Lumps of ("Turkish") Delight (1860)

Bapopik at AOL.COM Bapopik at AOL.COM
Mon Jan 21 02:28:24 UTC 2002

   OED has:

RAHAT LOKUM--1856, 1861

   I haven't checked the Making of America database.

by Walter Thornbury
Smith, Elder and Co., London

Ill. opp. Pg. 102:  SELLER OF SHERBET.
Pg. 133:
   ...or deals with a mahabiji, or street sweetseller, for that delicious sort of rice blancmange he sells, yellow all through, powdered with white sugar, and eaten with a brass spoon of delightfully antique shape; or he is discussing a shovelful of burnt chesnuts, or a head of maize boiled to a flowery pulp, eaten with a ring of bread, and washed down with a draught from the nearest fountain....
Pg. 136:
   The walls of the shop are hung with long walking-sticks, (cudgels, shall I say?) of that precious and fragrant sweetmeat known in hareems as "rahat li koum," or "lumps of delight," which is a glutinous sort of jelly of a pale lemon or rose colour, floured with sugar, and knotted and veined with the whitest and curdiest of almonds.  It is a delicious, paradisaical gluey business, and horribly indigestible, as I found to my cost.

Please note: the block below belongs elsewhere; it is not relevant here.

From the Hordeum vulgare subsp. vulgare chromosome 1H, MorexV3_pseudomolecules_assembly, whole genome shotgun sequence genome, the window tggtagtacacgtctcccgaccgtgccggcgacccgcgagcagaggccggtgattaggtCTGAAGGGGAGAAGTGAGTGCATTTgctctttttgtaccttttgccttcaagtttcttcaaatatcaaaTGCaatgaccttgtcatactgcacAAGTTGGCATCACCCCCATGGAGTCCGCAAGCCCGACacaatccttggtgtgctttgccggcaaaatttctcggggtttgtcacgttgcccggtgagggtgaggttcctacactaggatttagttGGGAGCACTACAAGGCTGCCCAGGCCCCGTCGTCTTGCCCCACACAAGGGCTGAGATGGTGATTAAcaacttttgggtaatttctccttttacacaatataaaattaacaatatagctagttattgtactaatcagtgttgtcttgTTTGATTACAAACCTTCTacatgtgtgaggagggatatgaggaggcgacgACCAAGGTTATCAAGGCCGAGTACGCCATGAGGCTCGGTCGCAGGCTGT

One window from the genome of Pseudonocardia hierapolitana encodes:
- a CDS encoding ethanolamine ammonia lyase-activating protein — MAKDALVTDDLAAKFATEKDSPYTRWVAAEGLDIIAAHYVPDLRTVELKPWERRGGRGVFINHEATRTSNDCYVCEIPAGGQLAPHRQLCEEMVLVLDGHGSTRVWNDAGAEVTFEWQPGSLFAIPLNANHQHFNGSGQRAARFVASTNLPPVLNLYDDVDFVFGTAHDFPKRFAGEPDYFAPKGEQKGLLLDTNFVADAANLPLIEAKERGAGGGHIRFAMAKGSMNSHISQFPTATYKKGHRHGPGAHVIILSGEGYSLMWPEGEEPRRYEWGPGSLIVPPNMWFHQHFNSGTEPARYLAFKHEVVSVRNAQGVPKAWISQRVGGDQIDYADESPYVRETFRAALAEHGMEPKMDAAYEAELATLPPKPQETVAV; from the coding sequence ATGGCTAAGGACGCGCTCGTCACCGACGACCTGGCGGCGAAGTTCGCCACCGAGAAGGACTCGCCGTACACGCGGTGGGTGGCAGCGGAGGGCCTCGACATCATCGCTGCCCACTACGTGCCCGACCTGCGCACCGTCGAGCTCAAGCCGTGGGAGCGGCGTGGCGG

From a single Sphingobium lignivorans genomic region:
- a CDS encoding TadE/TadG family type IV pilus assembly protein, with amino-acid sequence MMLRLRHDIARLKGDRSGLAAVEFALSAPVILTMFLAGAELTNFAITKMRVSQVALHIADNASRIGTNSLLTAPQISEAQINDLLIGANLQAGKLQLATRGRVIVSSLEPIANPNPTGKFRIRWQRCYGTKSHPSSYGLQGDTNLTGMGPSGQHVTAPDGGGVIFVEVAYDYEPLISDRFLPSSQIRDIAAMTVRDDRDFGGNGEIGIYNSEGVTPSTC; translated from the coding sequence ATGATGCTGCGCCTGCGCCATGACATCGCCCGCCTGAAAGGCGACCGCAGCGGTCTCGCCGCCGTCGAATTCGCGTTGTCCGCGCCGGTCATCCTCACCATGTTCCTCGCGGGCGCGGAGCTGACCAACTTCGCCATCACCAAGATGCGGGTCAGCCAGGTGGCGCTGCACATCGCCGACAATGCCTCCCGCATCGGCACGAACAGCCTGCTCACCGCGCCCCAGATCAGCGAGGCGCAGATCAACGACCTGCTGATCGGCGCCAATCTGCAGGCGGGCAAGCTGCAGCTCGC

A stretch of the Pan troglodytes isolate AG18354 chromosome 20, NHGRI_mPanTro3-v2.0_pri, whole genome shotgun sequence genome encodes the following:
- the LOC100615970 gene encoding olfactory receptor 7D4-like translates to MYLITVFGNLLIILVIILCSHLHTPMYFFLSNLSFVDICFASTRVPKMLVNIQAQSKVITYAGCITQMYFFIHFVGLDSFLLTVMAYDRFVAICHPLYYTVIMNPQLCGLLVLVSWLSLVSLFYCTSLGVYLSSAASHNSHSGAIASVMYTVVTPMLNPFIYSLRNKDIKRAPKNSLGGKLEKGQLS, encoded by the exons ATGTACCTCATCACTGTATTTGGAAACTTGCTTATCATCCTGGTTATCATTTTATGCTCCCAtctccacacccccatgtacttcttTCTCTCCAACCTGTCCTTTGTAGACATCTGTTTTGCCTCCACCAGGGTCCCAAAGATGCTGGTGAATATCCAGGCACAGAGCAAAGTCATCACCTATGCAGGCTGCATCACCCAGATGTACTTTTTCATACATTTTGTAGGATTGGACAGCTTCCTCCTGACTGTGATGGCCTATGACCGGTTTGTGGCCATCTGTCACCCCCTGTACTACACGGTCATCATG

Pg. 138:
   ...smoking black coffee (half grounds, as the Turks drink it)....
Pg. 142:
   I--I eat lamb, pistachio-nut.  I eat kibob (very nice kibob)--I drink shirab and champagney wine.
Pg. 184:
   Recruited with cherry sherbet, Grimani, armed with about a yard of "rahat likoum" (lumps of delight), stuffed with pistachio-nuts, and the doctor's pocket filled with scorched nuts, we made straight for the Zaptie, or second prison of Stamboul, and arrived in a few streets at the door of the "house of detention" as the Turkish word Zaptie means.

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